Elizabeth Zumwalt Kent
Married (1) 6 Jun 1845 LavacaCo, TX William
Byas. They had 7 children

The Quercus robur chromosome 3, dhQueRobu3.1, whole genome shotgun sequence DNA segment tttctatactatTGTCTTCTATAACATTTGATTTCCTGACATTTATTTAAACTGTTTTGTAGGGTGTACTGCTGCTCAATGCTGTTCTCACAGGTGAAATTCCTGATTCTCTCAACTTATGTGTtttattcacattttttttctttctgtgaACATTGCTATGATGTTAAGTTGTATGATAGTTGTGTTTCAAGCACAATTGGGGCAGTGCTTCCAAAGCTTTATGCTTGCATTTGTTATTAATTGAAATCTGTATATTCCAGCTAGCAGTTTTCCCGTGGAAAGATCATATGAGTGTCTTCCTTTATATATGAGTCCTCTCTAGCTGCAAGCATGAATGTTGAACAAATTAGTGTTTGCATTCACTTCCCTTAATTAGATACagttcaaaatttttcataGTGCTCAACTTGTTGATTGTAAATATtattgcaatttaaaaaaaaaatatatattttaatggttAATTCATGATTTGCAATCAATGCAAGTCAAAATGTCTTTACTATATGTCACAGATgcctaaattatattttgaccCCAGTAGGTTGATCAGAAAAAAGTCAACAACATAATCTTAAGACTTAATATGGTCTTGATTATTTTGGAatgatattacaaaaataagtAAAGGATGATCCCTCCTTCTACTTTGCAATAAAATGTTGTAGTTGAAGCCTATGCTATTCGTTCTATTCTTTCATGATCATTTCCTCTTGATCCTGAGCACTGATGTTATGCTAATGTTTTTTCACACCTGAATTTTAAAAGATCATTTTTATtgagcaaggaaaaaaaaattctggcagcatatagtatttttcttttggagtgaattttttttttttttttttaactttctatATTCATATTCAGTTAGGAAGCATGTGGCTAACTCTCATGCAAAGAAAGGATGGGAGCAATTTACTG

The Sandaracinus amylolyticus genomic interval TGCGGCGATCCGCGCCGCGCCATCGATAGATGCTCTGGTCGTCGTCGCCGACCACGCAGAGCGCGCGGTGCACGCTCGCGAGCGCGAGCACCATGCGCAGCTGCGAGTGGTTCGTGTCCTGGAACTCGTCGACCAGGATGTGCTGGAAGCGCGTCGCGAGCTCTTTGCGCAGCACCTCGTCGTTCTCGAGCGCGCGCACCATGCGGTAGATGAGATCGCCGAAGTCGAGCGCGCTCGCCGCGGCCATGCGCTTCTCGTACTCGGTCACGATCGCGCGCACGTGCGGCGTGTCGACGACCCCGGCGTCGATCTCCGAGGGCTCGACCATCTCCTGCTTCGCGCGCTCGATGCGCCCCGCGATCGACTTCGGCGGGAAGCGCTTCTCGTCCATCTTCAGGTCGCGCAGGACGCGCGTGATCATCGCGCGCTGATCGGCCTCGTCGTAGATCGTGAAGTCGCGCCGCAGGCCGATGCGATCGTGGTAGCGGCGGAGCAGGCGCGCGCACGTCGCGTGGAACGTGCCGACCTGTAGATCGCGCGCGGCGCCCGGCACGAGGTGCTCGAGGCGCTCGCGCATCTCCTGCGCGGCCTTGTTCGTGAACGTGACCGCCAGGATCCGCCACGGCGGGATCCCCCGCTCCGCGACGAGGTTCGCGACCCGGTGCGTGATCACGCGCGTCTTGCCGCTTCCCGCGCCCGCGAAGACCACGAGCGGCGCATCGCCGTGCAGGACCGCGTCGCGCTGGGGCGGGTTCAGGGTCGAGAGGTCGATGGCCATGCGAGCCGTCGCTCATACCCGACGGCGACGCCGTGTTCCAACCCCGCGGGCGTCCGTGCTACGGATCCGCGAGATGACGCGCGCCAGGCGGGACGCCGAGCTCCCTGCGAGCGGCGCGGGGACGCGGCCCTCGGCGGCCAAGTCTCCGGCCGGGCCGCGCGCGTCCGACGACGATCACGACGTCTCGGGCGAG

According to Byas descendants, the exact birthdate of Mary Ann Kent (photo courtesy of Mrs. Patsy Fannin) is unknown although 6 May 1825 is on her tombstone. Grandchildren are said to have estimated her birthdate and placed it on her marker. A more accurate birthdate and that of her brothers and sisters is thought to be that in the family Bible of son William Riley Billings. That record indicates that Mary Ann was born in CallawayCo, MO on 16 Dec 1827 and the seventh child of Andrew and Elizabeth Zumwalt Kent. She is believed to have been named after father Andrew Kents brother Williams wife Mary Ann Zumwalt. Mary Ann came to Texas with the Kent family in 1830. According to Mary Ann, father Andrew Kent had money in a bank in MO owned by Moses Austin and they lost all of it. She mistrusted banks throughout her life.